Project Managers are Change Ambassadors

Good Project Managers know Life is change, Growth is optional, and usually they choose wisely. Acting on this belief they use their special skills and expertise to inspire a shared vision within all Project Stakeholders (team, sponsors, owners, customers, etc) in order to achieve the project goals.

And because a Project is always a temporary endeavour that will produce an unique outcome, Change is always present during the course of a Project. And because Change is inherently unsettling for people, all eyes will turn to the Project Manager for strength, support, and direction. In one word: Leadership.

Project Managers are Strategic Leaders

Some of the major initiatives taken by an organization’s top management regarding Business Strategy will be related with the creation of new Value (aka, new physical or intangible assets for Operations to optimize), hence involving the successful Delivery of Projects.

And because Strategic Projects (often large and complex) require a ‘client side’ Project Manager acting directly on its behalf, he/she must have a Vision for the course and goals of the Project and the necessary know-how to incorporate it, not only into the Project processes, but mainly into the Project Strategic Planning.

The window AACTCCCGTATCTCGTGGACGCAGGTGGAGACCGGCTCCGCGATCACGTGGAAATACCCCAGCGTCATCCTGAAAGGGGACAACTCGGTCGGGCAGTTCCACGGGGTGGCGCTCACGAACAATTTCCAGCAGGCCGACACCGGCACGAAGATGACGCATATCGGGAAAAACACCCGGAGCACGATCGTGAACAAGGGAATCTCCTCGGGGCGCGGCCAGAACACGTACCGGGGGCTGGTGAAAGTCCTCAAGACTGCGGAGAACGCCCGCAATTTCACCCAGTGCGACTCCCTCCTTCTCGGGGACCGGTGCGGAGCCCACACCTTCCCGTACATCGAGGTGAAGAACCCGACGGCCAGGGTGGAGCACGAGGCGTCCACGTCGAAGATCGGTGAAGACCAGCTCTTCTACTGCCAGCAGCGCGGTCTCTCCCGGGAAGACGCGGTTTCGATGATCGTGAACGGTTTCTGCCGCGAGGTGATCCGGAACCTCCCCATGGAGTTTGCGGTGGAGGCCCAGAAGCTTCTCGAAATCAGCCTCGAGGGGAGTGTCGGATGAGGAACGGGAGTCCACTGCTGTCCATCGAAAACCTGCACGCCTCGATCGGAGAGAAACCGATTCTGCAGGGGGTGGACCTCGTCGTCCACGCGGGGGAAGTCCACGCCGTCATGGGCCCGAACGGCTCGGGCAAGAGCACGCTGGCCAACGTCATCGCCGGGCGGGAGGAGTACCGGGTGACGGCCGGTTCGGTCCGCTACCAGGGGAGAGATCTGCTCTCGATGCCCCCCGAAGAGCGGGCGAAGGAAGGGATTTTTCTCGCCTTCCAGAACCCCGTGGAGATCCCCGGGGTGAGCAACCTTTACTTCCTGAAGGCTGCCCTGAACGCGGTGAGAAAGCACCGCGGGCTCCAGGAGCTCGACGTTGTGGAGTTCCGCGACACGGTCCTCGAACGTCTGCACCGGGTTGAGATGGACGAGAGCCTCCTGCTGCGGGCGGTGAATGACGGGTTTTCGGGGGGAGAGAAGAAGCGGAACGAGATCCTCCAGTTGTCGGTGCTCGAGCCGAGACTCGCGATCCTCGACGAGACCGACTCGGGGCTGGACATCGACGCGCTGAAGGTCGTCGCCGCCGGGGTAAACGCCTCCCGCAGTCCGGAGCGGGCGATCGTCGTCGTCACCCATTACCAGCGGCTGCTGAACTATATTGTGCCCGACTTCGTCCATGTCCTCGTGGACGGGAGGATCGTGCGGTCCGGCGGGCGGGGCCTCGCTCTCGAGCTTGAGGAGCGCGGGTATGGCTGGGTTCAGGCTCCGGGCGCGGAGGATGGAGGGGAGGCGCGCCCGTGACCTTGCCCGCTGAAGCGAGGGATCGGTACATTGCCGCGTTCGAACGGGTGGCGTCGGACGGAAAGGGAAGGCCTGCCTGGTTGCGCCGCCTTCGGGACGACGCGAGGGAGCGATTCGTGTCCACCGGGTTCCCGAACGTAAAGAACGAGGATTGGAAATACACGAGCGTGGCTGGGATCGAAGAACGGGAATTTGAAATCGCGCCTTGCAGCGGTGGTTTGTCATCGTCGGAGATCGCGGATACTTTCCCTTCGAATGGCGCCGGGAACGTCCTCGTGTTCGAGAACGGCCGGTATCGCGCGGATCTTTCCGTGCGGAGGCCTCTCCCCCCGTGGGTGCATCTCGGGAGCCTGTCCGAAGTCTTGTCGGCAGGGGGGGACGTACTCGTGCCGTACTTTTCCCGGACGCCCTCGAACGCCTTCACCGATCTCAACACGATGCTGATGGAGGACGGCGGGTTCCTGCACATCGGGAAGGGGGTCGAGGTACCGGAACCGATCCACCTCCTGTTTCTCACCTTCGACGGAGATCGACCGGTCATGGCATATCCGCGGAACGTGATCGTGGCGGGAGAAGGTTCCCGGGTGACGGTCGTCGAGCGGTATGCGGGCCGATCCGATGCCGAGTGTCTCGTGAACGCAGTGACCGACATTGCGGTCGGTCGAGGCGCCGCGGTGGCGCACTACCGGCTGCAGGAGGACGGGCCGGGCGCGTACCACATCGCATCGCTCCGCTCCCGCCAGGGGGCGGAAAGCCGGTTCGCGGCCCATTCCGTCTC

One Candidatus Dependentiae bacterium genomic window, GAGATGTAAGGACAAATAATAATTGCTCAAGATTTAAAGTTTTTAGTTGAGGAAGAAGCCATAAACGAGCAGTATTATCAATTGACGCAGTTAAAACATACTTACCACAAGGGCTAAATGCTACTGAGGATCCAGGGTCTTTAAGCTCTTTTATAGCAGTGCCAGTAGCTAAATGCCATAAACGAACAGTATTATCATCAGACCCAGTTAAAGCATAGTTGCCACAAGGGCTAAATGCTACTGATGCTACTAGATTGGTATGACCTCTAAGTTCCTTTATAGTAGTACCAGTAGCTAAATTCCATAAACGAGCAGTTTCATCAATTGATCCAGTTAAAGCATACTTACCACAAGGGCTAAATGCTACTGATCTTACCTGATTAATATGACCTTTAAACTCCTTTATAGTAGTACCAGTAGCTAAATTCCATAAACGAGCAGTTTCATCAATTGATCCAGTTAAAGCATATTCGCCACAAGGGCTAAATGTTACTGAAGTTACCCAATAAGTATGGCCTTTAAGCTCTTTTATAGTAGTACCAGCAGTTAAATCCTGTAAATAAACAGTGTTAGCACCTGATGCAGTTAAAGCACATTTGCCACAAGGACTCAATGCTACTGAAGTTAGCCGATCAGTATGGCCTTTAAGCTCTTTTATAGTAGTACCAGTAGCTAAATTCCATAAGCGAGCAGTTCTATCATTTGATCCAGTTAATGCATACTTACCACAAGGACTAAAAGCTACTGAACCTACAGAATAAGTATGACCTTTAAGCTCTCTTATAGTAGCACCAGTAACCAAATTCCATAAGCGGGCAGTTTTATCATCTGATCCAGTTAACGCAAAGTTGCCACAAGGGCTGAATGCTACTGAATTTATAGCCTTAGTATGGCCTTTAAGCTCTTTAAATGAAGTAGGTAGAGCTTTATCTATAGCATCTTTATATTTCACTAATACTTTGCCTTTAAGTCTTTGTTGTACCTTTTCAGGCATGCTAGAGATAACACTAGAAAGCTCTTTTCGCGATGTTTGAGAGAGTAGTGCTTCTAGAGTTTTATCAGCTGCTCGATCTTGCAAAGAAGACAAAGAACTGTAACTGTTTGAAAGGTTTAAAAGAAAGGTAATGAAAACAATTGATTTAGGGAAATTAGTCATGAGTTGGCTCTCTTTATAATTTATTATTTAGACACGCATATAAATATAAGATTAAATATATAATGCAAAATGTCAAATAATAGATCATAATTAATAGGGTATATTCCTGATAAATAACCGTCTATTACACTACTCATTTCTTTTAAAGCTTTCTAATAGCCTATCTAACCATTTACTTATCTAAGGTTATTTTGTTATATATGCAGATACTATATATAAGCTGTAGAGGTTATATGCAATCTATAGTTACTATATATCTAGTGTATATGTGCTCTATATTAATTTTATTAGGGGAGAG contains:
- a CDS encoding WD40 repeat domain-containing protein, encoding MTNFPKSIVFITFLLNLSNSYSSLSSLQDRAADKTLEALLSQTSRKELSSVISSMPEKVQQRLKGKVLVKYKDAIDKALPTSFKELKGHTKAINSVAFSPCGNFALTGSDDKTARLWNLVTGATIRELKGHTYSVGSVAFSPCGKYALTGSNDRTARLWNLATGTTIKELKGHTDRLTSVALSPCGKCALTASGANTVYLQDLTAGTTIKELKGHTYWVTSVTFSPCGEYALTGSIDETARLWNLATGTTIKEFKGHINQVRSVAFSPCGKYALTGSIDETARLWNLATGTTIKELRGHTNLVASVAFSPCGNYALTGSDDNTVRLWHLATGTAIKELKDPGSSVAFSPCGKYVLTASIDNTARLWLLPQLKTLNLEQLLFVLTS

The best Project Managers are also Natural Leaders, recognized as such within your organization, and they know how to use their social influence to enlist the aid and support of others in the accomplishment of common goals.

By combining a Natural Leadership with a Vision, the Project Manager will know, from day one, “the big picture”, enabling him/her to effectively lead the Project’s Strategy and be focused on what he/she does best: managing all Project Process Groups (see below) and giving the Project Team the resources they need to plan, design, execute and deliver a great Product or Service.

Project Managers are Inside Entrepreneurs

Abstract thinking comes with a combination of life and professional experiences, formal and informal studies, maturity, intuition and lots of work. To deal with the pressure, to be comfortable with change and to be able to deal with the uncertainty inherent to Projects, you need Entrepreneurs: people that can easily handle the pressure and shift readily between the “big picture” and the small-but-crucial details, knowing when to concentrate on each, helping others to perceive and/or solve complex problems.